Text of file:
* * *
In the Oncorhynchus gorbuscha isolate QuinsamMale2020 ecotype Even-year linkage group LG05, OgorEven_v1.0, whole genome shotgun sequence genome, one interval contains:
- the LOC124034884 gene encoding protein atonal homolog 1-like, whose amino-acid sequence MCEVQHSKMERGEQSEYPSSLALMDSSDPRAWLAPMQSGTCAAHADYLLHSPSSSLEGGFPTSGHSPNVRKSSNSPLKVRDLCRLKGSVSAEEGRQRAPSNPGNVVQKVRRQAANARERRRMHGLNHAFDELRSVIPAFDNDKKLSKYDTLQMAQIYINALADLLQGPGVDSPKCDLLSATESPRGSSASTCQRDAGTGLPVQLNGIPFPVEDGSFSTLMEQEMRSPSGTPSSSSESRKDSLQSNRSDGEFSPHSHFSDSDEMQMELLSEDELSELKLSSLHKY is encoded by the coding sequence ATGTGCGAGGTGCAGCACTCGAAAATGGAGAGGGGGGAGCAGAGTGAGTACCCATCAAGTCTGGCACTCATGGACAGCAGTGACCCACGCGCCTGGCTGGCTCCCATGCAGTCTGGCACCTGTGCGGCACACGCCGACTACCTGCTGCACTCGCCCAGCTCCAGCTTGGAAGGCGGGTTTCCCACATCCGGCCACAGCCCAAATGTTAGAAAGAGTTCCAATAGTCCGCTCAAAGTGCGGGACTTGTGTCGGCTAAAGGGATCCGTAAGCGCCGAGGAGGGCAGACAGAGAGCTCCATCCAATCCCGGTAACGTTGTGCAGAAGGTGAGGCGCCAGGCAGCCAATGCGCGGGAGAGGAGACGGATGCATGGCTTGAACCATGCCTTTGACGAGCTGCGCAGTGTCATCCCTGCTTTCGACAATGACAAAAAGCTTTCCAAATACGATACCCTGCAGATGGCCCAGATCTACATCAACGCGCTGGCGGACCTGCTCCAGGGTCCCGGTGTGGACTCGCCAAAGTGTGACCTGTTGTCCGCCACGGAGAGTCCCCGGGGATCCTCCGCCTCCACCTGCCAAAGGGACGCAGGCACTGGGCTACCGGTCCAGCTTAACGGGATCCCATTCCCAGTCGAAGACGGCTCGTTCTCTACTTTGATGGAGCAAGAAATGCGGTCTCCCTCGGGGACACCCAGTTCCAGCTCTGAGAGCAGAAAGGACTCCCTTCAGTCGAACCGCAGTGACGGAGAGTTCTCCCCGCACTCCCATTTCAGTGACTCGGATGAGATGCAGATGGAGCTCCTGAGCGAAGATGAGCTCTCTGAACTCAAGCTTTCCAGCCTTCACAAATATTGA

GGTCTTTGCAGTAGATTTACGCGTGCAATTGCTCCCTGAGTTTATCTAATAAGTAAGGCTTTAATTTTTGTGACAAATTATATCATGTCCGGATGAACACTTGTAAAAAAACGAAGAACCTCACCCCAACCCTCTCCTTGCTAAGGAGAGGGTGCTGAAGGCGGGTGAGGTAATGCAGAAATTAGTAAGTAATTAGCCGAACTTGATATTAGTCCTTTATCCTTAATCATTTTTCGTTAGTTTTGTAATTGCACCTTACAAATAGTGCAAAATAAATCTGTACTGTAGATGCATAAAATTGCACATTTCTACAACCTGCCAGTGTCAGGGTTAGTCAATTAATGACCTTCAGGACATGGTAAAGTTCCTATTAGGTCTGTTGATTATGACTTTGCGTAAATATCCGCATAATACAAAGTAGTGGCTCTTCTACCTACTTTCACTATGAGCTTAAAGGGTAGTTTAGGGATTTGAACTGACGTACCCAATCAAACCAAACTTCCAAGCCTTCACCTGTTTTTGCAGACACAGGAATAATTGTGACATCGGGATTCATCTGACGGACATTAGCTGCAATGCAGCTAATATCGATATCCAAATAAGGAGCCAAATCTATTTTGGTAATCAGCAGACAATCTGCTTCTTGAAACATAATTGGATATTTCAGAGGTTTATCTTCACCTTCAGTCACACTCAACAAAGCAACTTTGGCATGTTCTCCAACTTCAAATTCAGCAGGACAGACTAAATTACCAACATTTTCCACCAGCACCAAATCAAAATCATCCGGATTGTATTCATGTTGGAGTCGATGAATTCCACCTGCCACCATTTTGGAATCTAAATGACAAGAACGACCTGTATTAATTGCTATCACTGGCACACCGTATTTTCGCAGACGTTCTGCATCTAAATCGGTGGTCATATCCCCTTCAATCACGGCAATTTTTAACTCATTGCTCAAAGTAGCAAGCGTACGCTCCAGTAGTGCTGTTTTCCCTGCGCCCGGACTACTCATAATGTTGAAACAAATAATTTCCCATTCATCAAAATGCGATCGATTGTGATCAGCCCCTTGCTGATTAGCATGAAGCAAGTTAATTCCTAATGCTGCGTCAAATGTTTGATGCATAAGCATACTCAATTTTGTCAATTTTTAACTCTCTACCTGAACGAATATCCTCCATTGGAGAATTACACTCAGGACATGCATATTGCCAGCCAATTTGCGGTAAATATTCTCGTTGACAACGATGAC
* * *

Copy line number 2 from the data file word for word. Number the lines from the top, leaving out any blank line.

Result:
- the LOC124034884 gene encoding protein atonal homolog 1-like, whose amino-acid sequence MCEVQHSKMERGEQSEYPSSLALMDSSDPRAWLAPMQSGTCAAHADYLLHSPSSSLEGGFPTSGHSPNVRKSSNSPLKVRDLCRLKGSVSAEEGRQRAPSNPGNVVQKVRRQAANARERRRMHGLNHAFDELRSVIPAFDNDKKLSKYDTLQMAQIYINALADLLQGPGVDSPKCDLLSATESPRGSSASTCQRDAGTGLPVQLNGIPFPVEDGSFSTLMEQEMRSPSGTPSSSSESRKDSLQSNRSDGEFSPHSHFSDSDEMQMELLSEDELSELKLSSLHKY is encoded by the coding sequence ATGTGCGAGGTGCAGCACTCGAAAATGGAGAGGGGGGAGCAGAGTGAGTACCCATCAAGTCTGGCACTCATGGACAGCAGTGACCCACGCGCCTGGCTGGCTCCCATGCAGTCTGGCACCTGTGCGGCACACGCCGACTACCTGCTGCACTCGCCCAGCTCCAGCTTGGAAGGCGGGTTTCCCACATCCGGCCACAGCCCAAATGTTAGAAAGAGTTCCAATAGTCCGCTCAAAGTGCGGGACTTGTGTCGGCTAAAGGGATCCGTAAGCGCCGAGGAGGGCAGACAGAGAGCTCCATCCAATCCCGGTAACGTTGTGCAGAAGGTGAGGCGCCAGGCAGCCAATGCGCGGGAGAGGAGACGGATGCATGGCTTGAACCATGCCTTTGACGAGCTGCGCAGTGTCATCCCTGCTTTCGACAATGACAAAAAGCTTTCCAAATACGATACCCTGCAGATGGCCCAGATCTACATCAACGCGCTGGCGGACCTGCTCCAGGGTCCCGGTGTGGACTCGCCAAAGTGTGACCTGTTGTCCGCCACGGAGAGTCCCCGGGGATCCTCCGCCTCCACCTGCCAAAGGGACGCAGGCACTGGGCTACCGGTCCAGCTTAACGGGATCCCATTCCCAGTCGAAGACGGCTCGTTCTCTACTTTGATGGAGCAAGAAATGCGGTCTCCCTCGGGGACACCCAGTTCCAGCTCTGAGAGCAGAAAGGACTCCCTTCAGTCGAACCGCAGTGACGGAGAGTTCTCCCCGCACTCCCATTTCAGTGACTCGGATGAGATGCAGATGGAGCTCCTGAGCGAAGATGAGCTCTCTGAACTCAAGCTTTCCAGCCTTCACAAATATTGA